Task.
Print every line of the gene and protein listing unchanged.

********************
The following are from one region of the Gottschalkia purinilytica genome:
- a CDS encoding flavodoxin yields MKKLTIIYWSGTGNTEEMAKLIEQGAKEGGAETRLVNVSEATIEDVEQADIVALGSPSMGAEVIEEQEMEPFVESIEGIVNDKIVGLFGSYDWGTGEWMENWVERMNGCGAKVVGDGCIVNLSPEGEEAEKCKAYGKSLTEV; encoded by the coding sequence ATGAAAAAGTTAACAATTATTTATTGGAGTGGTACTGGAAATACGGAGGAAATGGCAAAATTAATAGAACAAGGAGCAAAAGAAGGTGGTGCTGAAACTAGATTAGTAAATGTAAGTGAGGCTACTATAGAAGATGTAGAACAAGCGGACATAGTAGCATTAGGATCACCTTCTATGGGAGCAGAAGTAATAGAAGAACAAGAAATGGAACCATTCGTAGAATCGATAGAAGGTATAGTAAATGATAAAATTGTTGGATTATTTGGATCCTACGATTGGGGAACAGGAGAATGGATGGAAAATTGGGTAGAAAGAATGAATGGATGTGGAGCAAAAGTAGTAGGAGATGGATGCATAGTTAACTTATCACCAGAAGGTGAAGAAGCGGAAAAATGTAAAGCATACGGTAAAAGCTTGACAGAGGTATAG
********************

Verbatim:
The following are from one region of the Gottschalkia purinilytica genome:
- a CDS encoding flavodoxin yields MKKLTIIYWSGTGNTEEMAKLIEQGAKEGGAETRLVNVSEATIEDVEQADIVALGSPSMGAEVIEEQEMEPFVESIEGIVNDKIVGLFGSYDWGTGEWMENWVERMNGCGAKVVGDGCIVNLSPEGEEAEKCKAYGKSLTEV; encoded by the coding sequence ATGAAAAAGTTAACAATTATTTATTGGAGTGGTACTGGAAATACGGAGGAAATGGCAAAATTAATAGAACAAGGAGCAAAAGAAGGTGGTGCTGAAACTAGATTAGTAAATGTAAGTGAGGCTACTATAGAAGATGTAGAACAAGCGGACATAGTAGCATTAGGATCACCTTCTATGGGAGCAGAAGTAATAGAAGAACAAGAAATGGAACCATTCGTAGAATCGATAGAAGGTATAGTAAATGATAAAATTGTTGGATTATTTGGATCCTACGATTGGGGAACAGGAGAATGGATGGAAAATTGGGTAGAAAGAATGAATGGATGTGGAGCAAAAGTAGTAGGAGATGGATGCATAGTTAACTTATCACCAGAAGGTGAAGAAGCGGAAAAATGTAAAGCATACGGTAAAAGCTTGACAGAGGTATAG